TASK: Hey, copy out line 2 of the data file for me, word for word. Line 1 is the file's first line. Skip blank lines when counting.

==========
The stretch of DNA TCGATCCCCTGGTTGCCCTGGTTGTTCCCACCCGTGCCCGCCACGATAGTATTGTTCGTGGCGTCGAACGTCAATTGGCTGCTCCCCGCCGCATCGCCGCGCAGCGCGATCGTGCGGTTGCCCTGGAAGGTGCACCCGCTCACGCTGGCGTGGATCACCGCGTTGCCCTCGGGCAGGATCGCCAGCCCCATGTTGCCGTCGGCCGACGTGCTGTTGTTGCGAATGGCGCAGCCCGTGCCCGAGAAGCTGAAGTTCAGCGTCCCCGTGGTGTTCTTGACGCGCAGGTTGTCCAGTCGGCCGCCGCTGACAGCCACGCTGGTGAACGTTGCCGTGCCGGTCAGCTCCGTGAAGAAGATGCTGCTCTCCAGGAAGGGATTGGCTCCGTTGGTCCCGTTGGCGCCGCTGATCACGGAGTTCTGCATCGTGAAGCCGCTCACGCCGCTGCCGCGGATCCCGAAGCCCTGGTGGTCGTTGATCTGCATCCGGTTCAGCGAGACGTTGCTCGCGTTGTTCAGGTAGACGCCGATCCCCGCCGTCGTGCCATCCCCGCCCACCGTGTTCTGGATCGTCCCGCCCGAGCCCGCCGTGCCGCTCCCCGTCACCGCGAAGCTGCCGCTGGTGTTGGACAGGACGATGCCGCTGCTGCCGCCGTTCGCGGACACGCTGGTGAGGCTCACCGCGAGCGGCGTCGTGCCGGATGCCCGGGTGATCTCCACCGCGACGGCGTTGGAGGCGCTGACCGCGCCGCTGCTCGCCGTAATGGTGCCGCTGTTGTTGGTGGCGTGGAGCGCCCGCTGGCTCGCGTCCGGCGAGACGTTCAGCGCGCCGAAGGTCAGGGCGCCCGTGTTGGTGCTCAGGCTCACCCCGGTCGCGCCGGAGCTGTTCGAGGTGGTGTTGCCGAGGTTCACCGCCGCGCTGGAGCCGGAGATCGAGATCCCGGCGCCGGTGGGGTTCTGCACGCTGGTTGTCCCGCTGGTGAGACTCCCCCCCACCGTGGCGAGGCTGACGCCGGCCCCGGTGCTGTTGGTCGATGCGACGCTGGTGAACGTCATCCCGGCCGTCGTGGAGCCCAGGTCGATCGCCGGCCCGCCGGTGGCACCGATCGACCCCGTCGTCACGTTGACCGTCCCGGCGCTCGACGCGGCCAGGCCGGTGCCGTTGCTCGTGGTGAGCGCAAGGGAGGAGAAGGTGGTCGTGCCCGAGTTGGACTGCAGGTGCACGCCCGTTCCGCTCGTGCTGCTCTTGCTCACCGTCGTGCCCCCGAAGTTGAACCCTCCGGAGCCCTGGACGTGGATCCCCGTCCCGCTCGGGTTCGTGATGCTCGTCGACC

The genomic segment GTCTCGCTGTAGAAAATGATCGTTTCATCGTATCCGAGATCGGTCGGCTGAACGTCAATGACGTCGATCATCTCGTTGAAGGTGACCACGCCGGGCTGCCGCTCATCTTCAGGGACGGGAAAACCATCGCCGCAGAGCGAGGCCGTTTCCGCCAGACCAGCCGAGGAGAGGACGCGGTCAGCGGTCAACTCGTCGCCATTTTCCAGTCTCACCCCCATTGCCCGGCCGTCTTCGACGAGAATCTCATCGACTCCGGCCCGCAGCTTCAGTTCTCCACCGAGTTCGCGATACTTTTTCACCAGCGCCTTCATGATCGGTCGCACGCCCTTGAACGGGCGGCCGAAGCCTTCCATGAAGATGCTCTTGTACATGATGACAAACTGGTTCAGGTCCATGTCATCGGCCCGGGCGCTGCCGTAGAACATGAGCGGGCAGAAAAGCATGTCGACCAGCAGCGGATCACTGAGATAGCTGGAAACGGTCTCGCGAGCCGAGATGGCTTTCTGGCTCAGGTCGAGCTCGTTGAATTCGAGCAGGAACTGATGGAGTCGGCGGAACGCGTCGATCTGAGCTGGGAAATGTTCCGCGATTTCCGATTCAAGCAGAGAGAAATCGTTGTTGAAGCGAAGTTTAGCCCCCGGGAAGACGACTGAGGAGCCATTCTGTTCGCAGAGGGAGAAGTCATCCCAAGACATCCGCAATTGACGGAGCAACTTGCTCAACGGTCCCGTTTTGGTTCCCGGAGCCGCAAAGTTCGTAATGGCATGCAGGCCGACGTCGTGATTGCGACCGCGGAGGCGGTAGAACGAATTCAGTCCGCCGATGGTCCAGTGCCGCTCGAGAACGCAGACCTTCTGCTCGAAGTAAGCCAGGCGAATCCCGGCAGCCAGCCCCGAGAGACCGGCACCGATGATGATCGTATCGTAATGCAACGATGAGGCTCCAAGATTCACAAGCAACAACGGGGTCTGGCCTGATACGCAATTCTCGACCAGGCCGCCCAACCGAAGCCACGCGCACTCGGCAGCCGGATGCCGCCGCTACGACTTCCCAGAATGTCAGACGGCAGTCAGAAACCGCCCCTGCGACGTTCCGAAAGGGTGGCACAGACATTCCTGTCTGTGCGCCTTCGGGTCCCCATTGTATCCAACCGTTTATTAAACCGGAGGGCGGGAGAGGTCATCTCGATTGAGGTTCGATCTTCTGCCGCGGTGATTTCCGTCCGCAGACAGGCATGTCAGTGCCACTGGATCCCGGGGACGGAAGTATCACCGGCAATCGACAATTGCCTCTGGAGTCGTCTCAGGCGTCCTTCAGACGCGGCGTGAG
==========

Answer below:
The genomic segment GTCTCGCTGTAGAAAATGATCGTTTCATCGTATCCGAGATCGGTCGGCTGAACGTCAATGACGTCGATCATCTCGTTGAAGGTGACCACGCCGGGCTGCCGCTCATCTTCAGGGACGGGAAAACCATCGCCGCAGAGCGAGGCCGTTTCCGCCAGACCAGCCGAGGAGAGGACGCGGTCAGCGGTCAACTCGTCGCCATTTTCCAGTCTCACCCCCATTGCCCGGCCGTCTTCGACGAGAATCTCATCGACTCCGGCCCGCAGCTTCAGTTCTCCACCGAGTTCGCGATACTTTTTCACCAGCGCCTTCATGATCGGTCGCACGCCCTTGAACGGGCGGCCGAAGCCTTCCATGAAGATGCTCTTGTACATGATGACAAACTGGTTCAGGTCCATGTCATCGGCCCGGGCGCTGCCGTAGAACATGAGCGGGCAGAAAAGCATGTCGACCAGCAGCGGATCACTGAGATAGCTGGAAACGGTCTCGCGAGCCGAGATGGCTTTCTGGCTCAGGTCGAGCTCGTTGAATTCGAGCAGGAACTGATGGAGTCGGCGGAACGCGTCGATCTGAGCTGGGAAATGTTCCGCGATTTCCGATTCAAGCAGAGAGAAATCGTTGTTGAAGCGAAGTTTAGCCCCCGGGAAGACGACTGAGGAGCCATTCTGTTCGCAGAGGGAGAAGTCATCCCAAGACATCCGCAATTGACGGAGCAACTTGCTCAACGGTCCCGTTTTGGTTCCCGGAGCCGCAAAGTTCGTAATGGCATGCAGGCCGACGTCGTGATTGCGACCGCGGAGGCGGTAGAACGAATTCAGTCCGCCGATGGTCCAGTGCCGCTCGAGAACGCAGACCTTCTGCTCGAAGTAAGCCAGGCGAATCCCGGCAGCCAGCCCCGAGAGACCGGCACCGATGATGATCGTATCGTAATGCAACGATGAGGCTCCAAGATTCACAAGCAACAACGGGGTCTGGCCTGATACGCAATTCTCGACCAGGCCGCCCAACCGAAGCCACGCGCACTCGGCAGCCGGATGCCGCCGCTACGACTTCCCAGAATGTCAGACGGCAGTCAGAAACCGCCCCTGCGACGTTCCGAAAGGGTGGCACAGACATTCCTGTCTGTGCGCCTTCGGGTCCCCATTGTATCCAACCGTTTATTAAACCGGAGGGCGGGAGAGGTCATCTCGATTGAGGTTCGATCTTCTGCCGCGGTGATTTCCGTCCGCAGACAGGCATGTCAGTGCCACTGGATCCCGGGGACGGAAGTATCACCGGCAATCGACAATTGCCTCTGGAGTCGTCTCAGGCGTCCTTCAGACGCGGCGTGAG